Transport Scholar
Hero Member
******
Posts: 3252



View Profile
« on: February 27, 2020, 10:37:08 am »

I have heard a rumour that the coming budget will include a requirement for railways to use the more expensive fully taxed white diesel fuel, rather than the cheaper and less taxed red diesel used at present.

Is anyone able to confirm or deny ?

If there is any truth in the rumour, I suspect that it might be a long term plan, rather than starting in the next budget.

EDIT TO ADD, now confirmed to be untrue. See later posts made on budget day for details.
« Last Edit: March 11, 2020, 08:33:44 pm by broadgage » Logged

A proper intercity train has a minimum of 8 coaches, gangwayed throughout, with first at one end, and a full sized buffet car between first and standard.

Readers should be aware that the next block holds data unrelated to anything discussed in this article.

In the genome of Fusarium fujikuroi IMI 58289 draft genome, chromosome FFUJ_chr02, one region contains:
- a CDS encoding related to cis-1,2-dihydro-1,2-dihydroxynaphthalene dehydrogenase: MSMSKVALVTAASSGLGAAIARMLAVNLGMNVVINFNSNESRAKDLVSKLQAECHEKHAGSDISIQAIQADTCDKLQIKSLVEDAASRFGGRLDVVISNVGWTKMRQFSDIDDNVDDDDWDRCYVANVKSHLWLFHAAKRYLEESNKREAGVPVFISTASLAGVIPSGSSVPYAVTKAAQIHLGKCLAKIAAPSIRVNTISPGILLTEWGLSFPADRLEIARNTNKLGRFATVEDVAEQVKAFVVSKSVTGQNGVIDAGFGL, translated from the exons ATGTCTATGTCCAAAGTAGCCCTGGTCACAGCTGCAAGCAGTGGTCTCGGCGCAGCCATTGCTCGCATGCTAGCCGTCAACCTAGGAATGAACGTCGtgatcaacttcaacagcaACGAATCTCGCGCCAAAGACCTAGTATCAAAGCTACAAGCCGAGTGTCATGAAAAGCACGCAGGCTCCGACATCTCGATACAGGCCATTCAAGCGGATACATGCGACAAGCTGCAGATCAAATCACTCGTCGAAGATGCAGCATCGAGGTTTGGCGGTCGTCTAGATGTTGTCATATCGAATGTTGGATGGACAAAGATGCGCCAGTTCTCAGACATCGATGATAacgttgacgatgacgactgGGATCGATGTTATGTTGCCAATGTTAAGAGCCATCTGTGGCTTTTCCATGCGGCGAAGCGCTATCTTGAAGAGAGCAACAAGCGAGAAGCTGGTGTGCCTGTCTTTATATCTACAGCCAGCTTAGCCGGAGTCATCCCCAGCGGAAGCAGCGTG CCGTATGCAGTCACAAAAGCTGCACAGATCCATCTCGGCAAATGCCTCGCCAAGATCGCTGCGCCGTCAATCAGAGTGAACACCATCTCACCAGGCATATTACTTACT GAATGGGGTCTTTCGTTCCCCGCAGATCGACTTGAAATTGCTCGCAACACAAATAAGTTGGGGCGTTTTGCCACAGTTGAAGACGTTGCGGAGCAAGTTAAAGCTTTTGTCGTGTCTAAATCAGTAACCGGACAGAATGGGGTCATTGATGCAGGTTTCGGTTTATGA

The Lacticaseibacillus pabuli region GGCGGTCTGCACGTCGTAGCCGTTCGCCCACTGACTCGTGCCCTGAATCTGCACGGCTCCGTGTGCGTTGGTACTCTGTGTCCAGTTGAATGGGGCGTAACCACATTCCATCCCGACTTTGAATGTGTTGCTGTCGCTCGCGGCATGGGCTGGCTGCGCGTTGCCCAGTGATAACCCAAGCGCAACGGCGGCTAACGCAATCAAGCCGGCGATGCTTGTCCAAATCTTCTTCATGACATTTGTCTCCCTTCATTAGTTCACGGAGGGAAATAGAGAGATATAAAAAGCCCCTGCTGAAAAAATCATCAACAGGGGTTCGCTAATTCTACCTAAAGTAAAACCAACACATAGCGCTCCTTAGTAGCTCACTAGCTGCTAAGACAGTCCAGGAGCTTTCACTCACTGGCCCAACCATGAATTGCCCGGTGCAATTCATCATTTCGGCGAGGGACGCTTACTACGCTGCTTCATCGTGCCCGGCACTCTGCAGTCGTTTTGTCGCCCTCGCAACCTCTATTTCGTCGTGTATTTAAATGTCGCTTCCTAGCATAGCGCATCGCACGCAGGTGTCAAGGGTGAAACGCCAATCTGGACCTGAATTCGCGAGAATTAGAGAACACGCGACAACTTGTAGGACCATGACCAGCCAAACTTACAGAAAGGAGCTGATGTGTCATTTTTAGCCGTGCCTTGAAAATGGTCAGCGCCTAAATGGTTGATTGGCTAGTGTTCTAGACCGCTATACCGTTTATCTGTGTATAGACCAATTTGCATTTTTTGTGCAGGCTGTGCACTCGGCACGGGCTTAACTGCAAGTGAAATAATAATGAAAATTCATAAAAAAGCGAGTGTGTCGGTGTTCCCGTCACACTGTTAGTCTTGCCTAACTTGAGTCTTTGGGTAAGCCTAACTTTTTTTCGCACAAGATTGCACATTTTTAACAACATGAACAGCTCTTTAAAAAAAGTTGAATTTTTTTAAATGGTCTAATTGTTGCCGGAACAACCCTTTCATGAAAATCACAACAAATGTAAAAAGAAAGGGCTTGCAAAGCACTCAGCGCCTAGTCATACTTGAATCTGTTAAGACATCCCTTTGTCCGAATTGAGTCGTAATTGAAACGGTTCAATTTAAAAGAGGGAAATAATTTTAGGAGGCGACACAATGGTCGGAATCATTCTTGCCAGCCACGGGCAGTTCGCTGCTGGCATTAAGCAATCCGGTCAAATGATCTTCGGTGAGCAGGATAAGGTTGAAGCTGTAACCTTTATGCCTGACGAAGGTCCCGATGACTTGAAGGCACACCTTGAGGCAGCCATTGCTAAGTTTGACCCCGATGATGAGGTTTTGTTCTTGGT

It has space for cycles, surfboards,luggage etc.
A 5 car DMU is not a proper inter-city train. The 5+5 and 9 car DMUs are almost as bad.
Electric train
Hero Member
*****
Posts: 3290


The future is 25000 Volts AC 750V DC has its place


View Profile
« Reply #1 on: February 27, 2020, 05:54:58 pm »

I have heard a rumour that the coming budget will include a requirement for railways to use the more expensive fully taxed white diesel fuel, rather than the cheaper and less taxed red diesel used at present.

Is anyone able to confirm or deny ?

If there is any truth in the rumour, I suspect that it might be a long term plan, rather than starting in the next budget.